Wilkins, John, A discovery of a new world : or a discourse tending to prove, that 'tis probable there may be another Habitable World in the Moon ; with a discourse concerning the Probability of a Passage thither; unto which is added, a discourse concerning a New Planet, tending to prove, that 'tis probable our earth is one of the Planets

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[11. PROP. V.]
[12. PROP. VI.]
[13. PROP. VII.]
[14. PROP. VIII.]
[15. PROP. IX.]
[16. PROP. X.]
[17. PROP. XI.]
[18. PROP. XII.]
[19. PROP. XIII.]
[20. PROP. XIV.]
[21. The Firſt Book. That the MOON May be a WORLD. The Firſt Propoſition, by way of Preface.]
[22. Sed vanus ſtolidis hæc omnia finxerit Error.]
[23. Solis lunæq; labores.]
[24. Cum fruſtra reſonant æra auxiliaria Lunæ.]
[25. Una laboranti poterit ſuccerrere Lunæ.]
[26. Gantus & è cælo poſſunt deducere Lunam.]
[27. Cantus & ſi curru lunam deducere tentant, Et facerent, ſi non æra repulſa ſonant.]
[28. PROP. II. That a Plurality of Worlds doth not contradict any Principle of Reaſon or Faith.]
[29. Æſtuas infelix auguſto limite mundi.]
[30. PROP. III. That the Heavens do not conſiſt of any ſuch pure Matter, which can priviledge them from the like Change and Corruption, as theſe Inferiour, Bodies are liable unto.]
[31. Necnon Oceano paſci phæbumque polumq; Gredimus.]
[32. PROP. IV. That the Moon is a Solid, Compacted, Opacous Body.]
[33. PROP. V. That the Moon hath not any Light of her own.]
[34. PROP. VI. That there is a World in the Moon, bath been the direct Opinion of many Ancient, with ſome Modern Mathematicians, and may probably de deduc’d from the Tenents of others.]
[35. PROP. VII. That thoſe Spots and brighter parts, which by our ſight may be diſtinguiſhed in the Moon, do ſhew the difference betwixt the Sea and Land, in that other World.]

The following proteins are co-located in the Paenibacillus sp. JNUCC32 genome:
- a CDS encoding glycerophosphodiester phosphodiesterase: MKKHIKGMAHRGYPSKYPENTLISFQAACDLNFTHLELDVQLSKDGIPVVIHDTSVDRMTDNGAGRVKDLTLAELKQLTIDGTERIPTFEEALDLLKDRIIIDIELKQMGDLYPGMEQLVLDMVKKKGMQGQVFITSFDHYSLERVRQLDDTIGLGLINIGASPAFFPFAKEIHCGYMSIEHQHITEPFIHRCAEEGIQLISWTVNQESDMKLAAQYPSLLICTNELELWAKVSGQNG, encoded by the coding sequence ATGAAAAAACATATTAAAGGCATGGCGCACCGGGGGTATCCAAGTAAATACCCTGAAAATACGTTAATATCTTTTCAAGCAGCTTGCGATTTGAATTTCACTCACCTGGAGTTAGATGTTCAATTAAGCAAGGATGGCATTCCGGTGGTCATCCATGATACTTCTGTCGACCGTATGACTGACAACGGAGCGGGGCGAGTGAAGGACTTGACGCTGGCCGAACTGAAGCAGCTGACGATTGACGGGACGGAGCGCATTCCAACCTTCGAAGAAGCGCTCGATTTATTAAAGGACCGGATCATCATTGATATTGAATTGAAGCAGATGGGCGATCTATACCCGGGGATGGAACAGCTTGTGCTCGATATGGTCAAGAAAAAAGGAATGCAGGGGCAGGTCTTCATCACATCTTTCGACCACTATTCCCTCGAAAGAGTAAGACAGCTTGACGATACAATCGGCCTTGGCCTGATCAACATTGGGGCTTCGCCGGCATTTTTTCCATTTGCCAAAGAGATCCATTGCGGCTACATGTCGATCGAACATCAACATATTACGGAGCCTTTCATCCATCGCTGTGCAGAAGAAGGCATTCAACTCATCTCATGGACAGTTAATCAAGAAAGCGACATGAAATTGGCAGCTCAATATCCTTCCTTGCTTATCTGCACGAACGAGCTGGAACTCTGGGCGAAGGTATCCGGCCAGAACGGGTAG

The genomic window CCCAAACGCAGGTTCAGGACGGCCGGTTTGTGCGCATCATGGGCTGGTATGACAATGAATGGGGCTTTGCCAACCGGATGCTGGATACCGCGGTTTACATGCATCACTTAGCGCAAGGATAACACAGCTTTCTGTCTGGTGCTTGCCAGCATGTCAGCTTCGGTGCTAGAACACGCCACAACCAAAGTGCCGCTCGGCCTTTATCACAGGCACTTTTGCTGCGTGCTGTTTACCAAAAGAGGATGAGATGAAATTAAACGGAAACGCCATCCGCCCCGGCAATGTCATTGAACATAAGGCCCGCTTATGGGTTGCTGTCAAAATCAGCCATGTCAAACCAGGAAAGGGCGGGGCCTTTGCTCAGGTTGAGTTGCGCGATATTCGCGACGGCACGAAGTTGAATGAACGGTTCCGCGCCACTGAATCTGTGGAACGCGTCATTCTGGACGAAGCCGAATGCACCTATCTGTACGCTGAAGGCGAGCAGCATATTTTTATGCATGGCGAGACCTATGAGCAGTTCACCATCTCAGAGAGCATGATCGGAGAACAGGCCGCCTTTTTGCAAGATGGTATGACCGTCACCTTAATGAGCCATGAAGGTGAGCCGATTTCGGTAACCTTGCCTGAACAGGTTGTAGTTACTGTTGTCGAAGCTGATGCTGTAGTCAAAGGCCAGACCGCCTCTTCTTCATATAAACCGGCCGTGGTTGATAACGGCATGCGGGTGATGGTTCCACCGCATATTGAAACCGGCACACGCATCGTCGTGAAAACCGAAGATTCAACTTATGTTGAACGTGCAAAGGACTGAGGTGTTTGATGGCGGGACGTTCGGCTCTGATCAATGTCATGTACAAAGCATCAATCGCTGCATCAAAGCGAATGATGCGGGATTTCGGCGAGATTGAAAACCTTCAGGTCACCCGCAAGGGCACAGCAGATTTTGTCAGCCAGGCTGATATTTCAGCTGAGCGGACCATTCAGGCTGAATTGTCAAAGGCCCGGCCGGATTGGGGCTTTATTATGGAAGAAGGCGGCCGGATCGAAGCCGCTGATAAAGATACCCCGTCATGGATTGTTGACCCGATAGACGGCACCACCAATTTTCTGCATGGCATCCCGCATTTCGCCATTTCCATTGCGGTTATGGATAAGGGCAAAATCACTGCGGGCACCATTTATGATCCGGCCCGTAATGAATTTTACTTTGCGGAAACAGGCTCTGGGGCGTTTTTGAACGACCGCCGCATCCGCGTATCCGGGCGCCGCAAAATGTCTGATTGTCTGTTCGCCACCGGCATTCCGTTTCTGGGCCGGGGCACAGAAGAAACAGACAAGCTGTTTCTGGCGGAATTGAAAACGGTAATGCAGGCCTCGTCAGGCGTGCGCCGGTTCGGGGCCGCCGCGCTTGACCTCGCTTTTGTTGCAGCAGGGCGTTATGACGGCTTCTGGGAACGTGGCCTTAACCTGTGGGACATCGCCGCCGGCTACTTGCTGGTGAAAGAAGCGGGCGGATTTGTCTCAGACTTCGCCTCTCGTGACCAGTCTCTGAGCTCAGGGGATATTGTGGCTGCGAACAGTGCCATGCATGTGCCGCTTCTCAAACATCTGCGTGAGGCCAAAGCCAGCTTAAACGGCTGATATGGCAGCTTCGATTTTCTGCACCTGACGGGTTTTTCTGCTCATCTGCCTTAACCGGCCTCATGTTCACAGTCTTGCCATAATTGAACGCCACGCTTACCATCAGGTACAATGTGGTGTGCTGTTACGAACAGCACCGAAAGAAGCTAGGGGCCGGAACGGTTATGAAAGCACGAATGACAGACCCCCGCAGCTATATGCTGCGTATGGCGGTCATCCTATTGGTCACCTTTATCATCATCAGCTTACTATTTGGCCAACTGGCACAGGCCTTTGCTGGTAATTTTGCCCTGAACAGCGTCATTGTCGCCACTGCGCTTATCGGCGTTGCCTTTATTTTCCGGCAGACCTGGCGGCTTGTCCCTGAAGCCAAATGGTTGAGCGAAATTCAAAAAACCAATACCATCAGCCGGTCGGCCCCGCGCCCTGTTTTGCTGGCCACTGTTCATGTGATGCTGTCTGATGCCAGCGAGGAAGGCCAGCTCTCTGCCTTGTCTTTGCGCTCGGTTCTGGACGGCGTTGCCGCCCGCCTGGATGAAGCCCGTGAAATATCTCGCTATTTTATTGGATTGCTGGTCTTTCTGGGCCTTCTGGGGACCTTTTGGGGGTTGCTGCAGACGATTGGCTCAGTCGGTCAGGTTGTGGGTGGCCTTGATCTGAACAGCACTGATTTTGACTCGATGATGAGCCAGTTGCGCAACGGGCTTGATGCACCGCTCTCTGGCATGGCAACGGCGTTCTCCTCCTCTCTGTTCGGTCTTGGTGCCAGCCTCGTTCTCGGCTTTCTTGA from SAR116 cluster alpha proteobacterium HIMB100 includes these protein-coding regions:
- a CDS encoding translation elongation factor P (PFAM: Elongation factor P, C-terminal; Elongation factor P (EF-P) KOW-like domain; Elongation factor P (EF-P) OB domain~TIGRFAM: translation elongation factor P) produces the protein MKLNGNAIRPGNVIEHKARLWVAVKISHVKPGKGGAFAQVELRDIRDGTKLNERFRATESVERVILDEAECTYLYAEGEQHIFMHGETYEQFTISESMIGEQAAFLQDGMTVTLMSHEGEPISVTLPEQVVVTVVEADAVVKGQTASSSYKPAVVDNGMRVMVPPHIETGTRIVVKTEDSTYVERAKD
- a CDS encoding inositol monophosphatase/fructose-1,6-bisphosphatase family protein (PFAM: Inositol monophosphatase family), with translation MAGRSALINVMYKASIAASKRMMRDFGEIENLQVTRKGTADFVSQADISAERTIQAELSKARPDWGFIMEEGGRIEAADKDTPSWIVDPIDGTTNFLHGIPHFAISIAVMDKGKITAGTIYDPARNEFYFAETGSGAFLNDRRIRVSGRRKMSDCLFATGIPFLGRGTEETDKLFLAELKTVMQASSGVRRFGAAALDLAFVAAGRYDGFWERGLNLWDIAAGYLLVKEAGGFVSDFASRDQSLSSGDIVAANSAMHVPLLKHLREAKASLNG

[36. PROP. VIII. The Spots repeſent the Sea, and the brighter parts the Land.]
[37. PROP. IX. That there are high Mountains, deep Vallies, and ſpacious Plains in the Body of the Moon.]
[38. PROP. X. That there is an Atmo-ſphæra, or an Orb of groſs, Vaporous Air, immediately encompaſſing the body of the Moon.]
[39. PROP. XI. That as their World is our Moon, ſo our World is their Moon.]
[40. Provehimur portu, terræque urbeſque recedunt.]
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That the Earth may be a Planet.


That there is not any place in Holy Scrip-
# ture, from which (being rightly under-
# ſtood) we may infer the Diurnal Mo-
# tion of the Sun or Heavens.
IT were happy for us, if we could exempt
Scripture from Philoſophical Controver-
if we could be content to let it be per-
fect for that end unto which it was intended,
for a Rule of our Faith and Obedience;
not ſtretch it alſo to be a Judg of ſuch na-
tural Truths, as are to be found out by our
own induſtry and experience.
Though the
Holy Ghoſt could eaſily have given us a full
reſolution of all ſuch particulars;
yet he hath
Eccleſ. 3.
10, 11.
left this travel to the Sons of Men to be exerciſed
Mundum reliquit diſputationibus
that being buſied, for the moſt
part, in an inquiſition after the Creatures,
we might find the leſs leiſure to wait upon
our Luſt, or ſerve our more ſinful Incli-
But however, becauſe our Adverſaries ge-
nerally do ſo much inſult in thoſe Argu-
ments that may be drawn from hence;
more eſpecially, becauſe Pineda doth for this
in Eccleſ.
c. 1. v 4.
reaſon, with ſo many bitter and empty re-
proaches, revile our learned Countryman,

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